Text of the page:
Our tour began at CEDAM’s offices and headed south to the New Horizons Computer Learning Center and co:space Emilie Randolph showed us this beautiful facility with workspace available on a short or longer term membership basis along with a full slate of computer training courses.  The facility features a gigantic chalk mural depicting the history of REOTown and the automobile industry.

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(L to R) Beverly Hynes, Manager of Fountain Place Apts., Larry Grudt of Capital Area Blues Society, Brian McGrain, Ryan Wert)

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Conference space looking out onto Washington Ave.

Conference space looking out onto Washington Ave.

A great article for more information: http://bit.ly/1tpBckX

We crossed to the east side of Washington Ave. to visit the new Board of Water & Light Headquarters, which brought 180 employees to REOTown.  The former train depot has been beautifully restored and now serves as BWL meeting space and is available for community events.

Interior architecture of the restored train depot

Interior architecture of the restored train depot

A lot of Lansing in one picture:  the BWL depot, trains headed west, & the BWL smokestacks across the Grand River

A lot of Lansing in one picture: the BWL depot, trains headed west, & the BWL smokestacks across the Grand River

We headed north along Washington Ave. and found a full block of commercial activity from the REO Town Pub (more on that below), Cuttin Up Barber Shop which was doing a brisk midday business, and many more.  We stopped in to see Kathaleen Parker at her shop Soulful Earth Herbals where she offers handcrafted soap, body products, herbal preparations and apothecary and is celebrating ten years of business this year.  She also features some really cool dinosaur greeting cards created by her children–somehow I don’t have a photo to share, send me one Kathaleen and I’d love to feature it!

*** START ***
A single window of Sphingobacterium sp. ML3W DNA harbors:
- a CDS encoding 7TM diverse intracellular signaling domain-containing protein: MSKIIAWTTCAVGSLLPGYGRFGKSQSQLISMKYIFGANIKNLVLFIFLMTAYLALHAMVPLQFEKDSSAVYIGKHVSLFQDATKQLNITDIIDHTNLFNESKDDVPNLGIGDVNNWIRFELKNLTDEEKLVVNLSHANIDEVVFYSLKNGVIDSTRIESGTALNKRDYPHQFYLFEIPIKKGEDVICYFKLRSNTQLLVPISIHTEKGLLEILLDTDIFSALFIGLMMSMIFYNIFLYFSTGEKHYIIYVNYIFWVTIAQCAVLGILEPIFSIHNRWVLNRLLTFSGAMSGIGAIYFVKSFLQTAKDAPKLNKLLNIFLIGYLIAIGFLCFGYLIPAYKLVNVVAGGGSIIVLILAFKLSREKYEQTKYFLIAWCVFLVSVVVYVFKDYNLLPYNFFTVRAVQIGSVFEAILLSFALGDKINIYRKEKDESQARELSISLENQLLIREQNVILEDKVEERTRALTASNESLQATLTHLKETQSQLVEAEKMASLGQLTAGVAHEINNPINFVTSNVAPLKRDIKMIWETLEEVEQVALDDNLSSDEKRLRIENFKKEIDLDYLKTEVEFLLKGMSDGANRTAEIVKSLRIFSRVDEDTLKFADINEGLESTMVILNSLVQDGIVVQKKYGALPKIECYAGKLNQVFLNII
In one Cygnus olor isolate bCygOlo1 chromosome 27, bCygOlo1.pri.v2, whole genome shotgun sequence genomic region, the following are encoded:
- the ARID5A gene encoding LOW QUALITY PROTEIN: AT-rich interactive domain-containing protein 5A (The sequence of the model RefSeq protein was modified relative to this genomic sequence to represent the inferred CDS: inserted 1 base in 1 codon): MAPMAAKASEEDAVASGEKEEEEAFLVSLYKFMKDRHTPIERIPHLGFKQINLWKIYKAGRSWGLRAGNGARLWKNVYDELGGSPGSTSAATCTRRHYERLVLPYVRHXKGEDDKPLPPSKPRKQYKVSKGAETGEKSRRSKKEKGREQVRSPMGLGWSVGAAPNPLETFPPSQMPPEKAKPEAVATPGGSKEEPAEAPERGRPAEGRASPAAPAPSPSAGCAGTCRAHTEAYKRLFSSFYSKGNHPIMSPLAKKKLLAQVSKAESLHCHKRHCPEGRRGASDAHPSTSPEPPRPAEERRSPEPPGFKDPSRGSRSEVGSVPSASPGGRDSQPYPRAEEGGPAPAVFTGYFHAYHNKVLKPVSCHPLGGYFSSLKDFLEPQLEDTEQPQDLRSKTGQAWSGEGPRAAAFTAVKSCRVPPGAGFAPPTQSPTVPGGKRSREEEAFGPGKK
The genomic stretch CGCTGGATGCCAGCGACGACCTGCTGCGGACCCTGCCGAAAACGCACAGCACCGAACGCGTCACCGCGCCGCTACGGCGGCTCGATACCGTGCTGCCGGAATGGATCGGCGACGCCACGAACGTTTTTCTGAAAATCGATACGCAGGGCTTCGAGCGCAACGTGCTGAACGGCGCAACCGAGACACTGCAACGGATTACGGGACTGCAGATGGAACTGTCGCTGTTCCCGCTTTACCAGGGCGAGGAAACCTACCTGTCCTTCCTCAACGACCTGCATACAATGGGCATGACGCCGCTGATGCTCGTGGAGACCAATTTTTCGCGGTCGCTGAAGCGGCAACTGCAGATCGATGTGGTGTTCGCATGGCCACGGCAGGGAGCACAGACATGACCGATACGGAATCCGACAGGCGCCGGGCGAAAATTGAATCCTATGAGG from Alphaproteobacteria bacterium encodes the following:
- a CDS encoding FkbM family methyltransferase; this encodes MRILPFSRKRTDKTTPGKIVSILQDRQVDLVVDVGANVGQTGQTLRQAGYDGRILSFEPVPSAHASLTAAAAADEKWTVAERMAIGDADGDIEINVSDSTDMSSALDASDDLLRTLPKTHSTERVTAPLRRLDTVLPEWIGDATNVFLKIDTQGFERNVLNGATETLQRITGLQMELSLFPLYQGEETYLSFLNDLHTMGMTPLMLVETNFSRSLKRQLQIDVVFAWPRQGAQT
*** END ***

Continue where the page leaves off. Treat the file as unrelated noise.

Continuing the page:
Kathalenn at Soulful Earth Herbals.  I wish I could upload the amazing smells from this store--stop in and see for yourself!

Kathaleen at Soulful Earth Herbals. I wish I could upload the amazing smells from this store–stop in and see for yourself!

Another new anchor tenant along Washington Ave. is Riverview Church Inside is worship and meeting space with a preservation of its past as a bowling alley.

A peak at both the sanctuary and the art gallery hallway

A peak at both the sanctuary and the art gallery hallway

The beautifully restored flooring with a hint of the past

The beautifully restored flooring with a hint of the past

The space hosts both church services and community functions.  Its exterior celebrates graffiti art, much of which was created with fellow REOTown organization REACH Art Studio

Riverview Church graffiti

graffiti 2We headed north to the Good Truckin’ Diner, where Zach Corbin and Nicholas Sinicropi had amazing tacos awaiting us.  In addition to great food, they had ideas to share about issues and opportunities for food truck operators in the City of Lansing.  As owners of both a bricks and mortar establishment and a mobile food truck they have good insight into the business and ways to increase access for food trucks in the City.  Great conversation with business owners who are working to make their neighborhood and Lansing a great place to eat!  They also had high praise for our Ingham County Health Department and their efficient processes and support.